Identification and attributes
Button grass is also known as finger grass. It is a summer annual or ephemeral species (that is, a species with a short life cycle, surviving as long as summer moisture is available). It grows semi erect, with spreading branches forming leafy tufts. A single plant can form up to 45 primary tillers. The tiller stems are up to 40cm long, slender, smooth and hairless, and often bend at the nodes. This species has grass-like leaves with tapering sides and pointed tips. The leaf blade is approximately 80mm long and 2-6mm wide at the base, tapering to a point. The leaves are flat, and may be covered in hairs. The edges of the leaf are often wrinkled or fringed, with long (1.5-2mm) hairs. A single plant has both prostrate and erect tillers. The prostrate tillers develop roots at the node, and branch into 7-8 secondary tillers. This allows a single plant to spread over an area of 1.5m diameter.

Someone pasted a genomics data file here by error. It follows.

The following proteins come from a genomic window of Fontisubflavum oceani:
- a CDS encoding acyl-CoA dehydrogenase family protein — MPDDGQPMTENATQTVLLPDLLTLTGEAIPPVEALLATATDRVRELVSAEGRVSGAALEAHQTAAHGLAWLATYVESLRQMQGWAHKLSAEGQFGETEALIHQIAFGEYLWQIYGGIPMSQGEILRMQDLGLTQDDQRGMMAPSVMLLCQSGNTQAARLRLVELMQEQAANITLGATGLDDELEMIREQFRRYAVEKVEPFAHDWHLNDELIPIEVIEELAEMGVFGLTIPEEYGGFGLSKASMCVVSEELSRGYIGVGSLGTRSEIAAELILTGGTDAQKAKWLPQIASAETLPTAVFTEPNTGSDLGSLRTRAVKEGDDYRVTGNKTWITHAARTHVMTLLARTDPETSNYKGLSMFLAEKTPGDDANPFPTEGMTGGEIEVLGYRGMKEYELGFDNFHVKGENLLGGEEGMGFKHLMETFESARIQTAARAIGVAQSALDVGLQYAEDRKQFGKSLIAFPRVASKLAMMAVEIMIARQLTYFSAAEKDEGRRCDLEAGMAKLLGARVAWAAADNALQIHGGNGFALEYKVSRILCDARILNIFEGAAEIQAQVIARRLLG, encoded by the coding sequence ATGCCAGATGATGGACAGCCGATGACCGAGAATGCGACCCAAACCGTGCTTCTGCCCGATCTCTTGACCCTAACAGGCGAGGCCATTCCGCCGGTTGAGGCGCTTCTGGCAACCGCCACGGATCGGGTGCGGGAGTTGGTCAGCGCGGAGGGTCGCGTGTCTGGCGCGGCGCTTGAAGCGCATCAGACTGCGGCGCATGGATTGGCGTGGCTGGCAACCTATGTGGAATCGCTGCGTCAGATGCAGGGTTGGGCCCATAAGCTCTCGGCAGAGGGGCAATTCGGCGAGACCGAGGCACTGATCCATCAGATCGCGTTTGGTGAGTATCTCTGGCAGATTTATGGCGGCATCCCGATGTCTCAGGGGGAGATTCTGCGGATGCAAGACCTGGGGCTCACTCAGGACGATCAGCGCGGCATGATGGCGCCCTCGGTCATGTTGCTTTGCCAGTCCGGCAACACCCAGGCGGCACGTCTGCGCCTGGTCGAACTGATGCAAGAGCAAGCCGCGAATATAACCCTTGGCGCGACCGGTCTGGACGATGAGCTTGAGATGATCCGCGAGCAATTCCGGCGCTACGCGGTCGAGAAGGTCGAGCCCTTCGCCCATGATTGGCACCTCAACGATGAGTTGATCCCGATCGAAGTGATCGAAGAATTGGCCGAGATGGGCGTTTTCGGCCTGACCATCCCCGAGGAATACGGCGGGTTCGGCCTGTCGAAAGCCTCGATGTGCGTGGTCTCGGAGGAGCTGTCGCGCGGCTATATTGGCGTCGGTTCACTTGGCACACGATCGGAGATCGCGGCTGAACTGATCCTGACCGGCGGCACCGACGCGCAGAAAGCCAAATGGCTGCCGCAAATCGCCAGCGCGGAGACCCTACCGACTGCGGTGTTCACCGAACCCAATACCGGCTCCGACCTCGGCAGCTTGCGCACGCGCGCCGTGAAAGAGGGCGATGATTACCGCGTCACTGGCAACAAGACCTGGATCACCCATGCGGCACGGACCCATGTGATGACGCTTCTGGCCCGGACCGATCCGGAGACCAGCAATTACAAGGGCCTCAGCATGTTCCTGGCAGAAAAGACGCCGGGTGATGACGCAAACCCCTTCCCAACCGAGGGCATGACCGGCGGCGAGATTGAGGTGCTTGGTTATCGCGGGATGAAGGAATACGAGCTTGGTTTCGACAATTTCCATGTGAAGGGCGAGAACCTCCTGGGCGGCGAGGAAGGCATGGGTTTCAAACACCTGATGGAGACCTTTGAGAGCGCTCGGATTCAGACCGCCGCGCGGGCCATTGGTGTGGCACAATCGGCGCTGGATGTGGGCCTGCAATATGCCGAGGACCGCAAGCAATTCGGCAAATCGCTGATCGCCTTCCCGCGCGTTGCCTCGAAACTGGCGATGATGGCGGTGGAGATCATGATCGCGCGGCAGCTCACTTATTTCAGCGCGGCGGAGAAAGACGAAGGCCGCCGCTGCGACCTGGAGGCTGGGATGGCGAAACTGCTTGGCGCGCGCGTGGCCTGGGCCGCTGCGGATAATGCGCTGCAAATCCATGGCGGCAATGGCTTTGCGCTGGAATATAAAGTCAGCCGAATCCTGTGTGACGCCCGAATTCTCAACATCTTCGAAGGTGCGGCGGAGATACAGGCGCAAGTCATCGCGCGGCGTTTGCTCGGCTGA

The plant develops 2-3 seed heads on the end of each tiller. Each seed head has 3-11 compact spikes in a finger-like arrangement. The individual spikes are 5-13mm long. Each spike contains overlapping spikelets, which contain 5-11 seeds per spikelet (approximately 8000 seeds/plant or 32 000 seeds/m2). Entire spikes (with the spikelets attached) are shed from the plant to disperse the seeds. The seeds are less than 1mm long, and closely resemble brown grains of sand.
Button grass seeds have initial dormancy (after-ripening requirements) and a requirement for light to stimulate germination. Seeds on the soil surface in Merredin, Western Australia increased germination from 0% in the first month to 40% germination in the second month. However, germination of seed buried at 2cm remained low over 6 months. Germination is increased to approximately 90% by scarification (breaking the seed coat). It is clear that seed germination is higher when seeds are on the soil surface, exposed to light and with an opportunity to degrade the seed coat.